When you examine the lives of history’s most creative figures, you are immediately confronted with a paradox: They organize their lives around their work, but not their days.
Figures as different as Charles Dickens, Henri Poincaré, and Ingmar Bergman, working in disparate fields in different times, all shared a passion for their work, a terrific ambition to succeed, and an almost superhuman capacity to focus. Yet when you look closely at their daily lives, they only spent a few hours a day doing what we would recognize as their most important work. The rest of the time, they were hiking mountains, taking naps, going on walks with friends, or just sitting and thinking. Their creativity and productivity, in other words, were not the result of endless hours of toil. Their towering creative achievements result from modest “working” hours.
Robert Sallis has seen it all. As a medical director for the Ironman World Championships in Kona, Hawaii, he’s spent 20 years watching athletes in every manner of distress get wheeled into the medical tent. He’s seen hyponatremia, or overhydration, a handful of times. He’s seen hundreds, maybe thousands, of dehydration cases. Sallis has even seen athletes show symptoms of both at the same time: they’ve dropped weight over the course of the race, signaling dehydration, but their blood sodium levels are dangerously low, a sign of hyponatremia.
In 1946, a 23-year-old Army veteran named John Goodenough headed to the University of Chicago with a dream of studying physics. When he arrived, a professor warned him that he was already too old to succeed in the field.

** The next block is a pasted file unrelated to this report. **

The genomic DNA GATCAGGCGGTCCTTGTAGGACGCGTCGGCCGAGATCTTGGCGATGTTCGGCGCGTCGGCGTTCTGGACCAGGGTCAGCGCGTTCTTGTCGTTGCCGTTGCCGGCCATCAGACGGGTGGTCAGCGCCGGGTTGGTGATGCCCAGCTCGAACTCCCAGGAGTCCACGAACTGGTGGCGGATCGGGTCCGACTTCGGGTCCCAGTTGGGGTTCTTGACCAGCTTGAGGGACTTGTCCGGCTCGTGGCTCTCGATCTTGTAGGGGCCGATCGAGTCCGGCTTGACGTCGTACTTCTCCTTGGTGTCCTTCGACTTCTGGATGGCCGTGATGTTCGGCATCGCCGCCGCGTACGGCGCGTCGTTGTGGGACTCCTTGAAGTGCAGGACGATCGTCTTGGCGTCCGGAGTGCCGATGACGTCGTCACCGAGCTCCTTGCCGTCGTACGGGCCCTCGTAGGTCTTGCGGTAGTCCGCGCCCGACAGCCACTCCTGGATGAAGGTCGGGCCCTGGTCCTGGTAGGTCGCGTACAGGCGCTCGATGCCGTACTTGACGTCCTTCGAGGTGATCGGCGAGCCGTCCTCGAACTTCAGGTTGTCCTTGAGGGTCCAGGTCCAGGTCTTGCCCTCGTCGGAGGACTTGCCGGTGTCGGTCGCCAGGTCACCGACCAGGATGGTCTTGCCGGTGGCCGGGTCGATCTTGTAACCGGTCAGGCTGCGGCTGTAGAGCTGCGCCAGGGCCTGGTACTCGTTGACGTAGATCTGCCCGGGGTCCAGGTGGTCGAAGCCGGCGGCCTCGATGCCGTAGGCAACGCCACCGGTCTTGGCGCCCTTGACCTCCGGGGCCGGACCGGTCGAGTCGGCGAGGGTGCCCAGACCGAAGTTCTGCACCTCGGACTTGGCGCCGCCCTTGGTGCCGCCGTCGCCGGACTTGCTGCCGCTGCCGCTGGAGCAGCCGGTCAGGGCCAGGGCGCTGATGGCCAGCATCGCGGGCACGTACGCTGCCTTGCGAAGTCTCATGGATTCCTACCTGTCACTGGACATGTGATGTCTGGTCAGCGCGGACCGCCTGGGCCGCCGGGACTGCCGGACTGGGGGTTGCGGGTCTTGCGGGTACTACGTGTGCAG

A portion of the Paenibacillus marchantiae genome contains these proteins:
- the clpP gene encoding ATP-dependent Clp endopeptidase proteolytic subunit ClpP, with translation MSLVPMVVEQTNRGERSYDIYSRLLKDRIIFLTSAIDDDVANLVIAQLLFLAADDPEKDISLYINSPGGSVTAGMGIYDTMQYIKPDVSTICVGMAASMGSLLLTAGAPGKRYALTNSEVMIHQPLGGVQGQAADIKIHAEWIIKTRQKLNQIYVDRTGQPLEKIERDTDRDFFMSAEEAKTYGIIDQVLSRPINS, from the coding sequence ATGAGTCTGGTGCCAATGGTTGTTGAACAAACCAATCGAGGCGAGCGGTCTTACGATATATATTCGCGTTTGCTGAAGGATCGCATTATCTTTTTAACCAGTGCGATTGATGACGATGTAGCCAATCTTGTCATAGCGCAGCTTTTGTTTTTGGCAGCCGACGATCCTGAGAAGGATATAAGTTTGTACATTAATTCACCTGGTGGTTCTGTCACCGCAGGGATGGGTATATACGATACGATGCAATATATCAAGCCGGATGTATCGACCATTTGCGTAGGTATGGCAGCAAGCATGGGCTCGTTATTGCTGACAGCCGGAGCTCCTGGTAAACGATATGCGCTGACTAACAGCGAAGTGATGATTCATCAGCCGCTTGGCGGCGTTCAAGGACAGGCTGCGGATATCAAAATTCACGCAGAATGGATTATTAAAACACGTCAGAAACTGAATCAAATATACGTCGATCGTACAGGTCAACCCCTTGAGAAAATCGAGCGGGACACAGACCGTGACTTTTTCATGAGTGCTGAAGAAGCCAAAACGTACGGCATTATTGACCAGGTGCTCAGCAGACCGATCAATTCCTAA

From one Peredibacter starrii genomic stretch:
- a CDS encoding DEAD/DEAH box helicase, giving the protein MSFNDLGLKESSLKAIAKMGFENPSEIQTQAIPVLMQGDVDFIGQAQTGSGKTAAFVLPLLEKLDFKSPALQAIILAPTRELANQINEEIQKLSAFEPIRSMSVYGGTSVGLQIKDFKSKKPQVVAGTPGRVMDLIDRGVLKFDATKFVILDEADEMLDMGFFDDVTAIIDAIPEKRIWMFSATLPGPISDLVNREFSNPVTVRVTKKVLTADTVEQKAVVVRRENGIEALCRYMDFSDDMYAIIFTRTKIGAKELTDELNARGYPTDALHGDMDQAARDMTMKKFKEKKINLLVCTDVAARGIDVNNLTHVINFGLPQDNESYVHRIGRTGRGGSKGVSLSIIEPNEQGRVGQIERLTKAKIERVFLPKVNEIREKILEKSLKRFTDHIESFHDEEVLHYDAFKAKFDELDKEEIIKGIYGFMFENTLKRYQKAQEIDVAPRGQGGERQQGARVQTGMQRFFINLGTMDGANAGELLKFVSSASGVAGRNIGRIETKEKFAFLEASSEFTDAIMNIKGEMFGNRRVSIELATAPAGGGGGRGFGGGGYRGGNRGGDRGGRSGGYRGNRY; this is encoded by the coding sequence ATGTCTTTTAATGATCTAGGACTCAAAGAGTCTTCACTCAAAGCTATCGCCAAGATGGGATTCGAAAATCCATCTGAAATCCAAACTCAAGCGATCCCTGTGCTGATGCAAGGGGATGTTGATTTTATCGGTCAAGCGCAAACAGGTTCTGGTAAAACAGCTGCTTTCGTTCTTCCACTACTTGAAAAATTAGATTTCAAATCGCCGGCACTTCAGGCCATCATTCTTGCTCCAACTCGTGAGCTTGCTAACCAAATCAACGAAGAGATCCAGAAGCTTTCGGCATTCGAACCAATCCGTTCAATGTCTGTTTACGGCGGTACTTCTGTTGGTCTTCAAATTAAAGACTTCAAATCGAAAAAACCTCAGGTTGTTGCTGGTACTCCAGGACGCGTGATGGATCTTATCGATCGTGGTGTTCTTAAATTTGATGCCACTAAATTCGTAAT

Recently, Dr. Goodenough recounted that story for me and then laughed uproariously. He ignored the professor’s advice and today, at 94, has just set the tech industry abuzz with his blazing creativity. He and his team at the University of Texas at Austin filed a patent application on a new kind of battery that, if it works as promised, would be so cheap, lightweight and safe that it would revolutionize electric cars and kill off petroleum-fueled vehicles. His announcement has caused a stir, in part, because Dr. Goodenough has done it before. In 1980, at age 57, he coinvented the lithium-ion battery that shrank power into a tiny package.
It should come as a surprise to no one that physical activity and exercise is good for you. What may come as a surprise to many is just how good it can be. Research reported in the British Medical Journal last week indicates that cycling to work has extraordinary health benefits.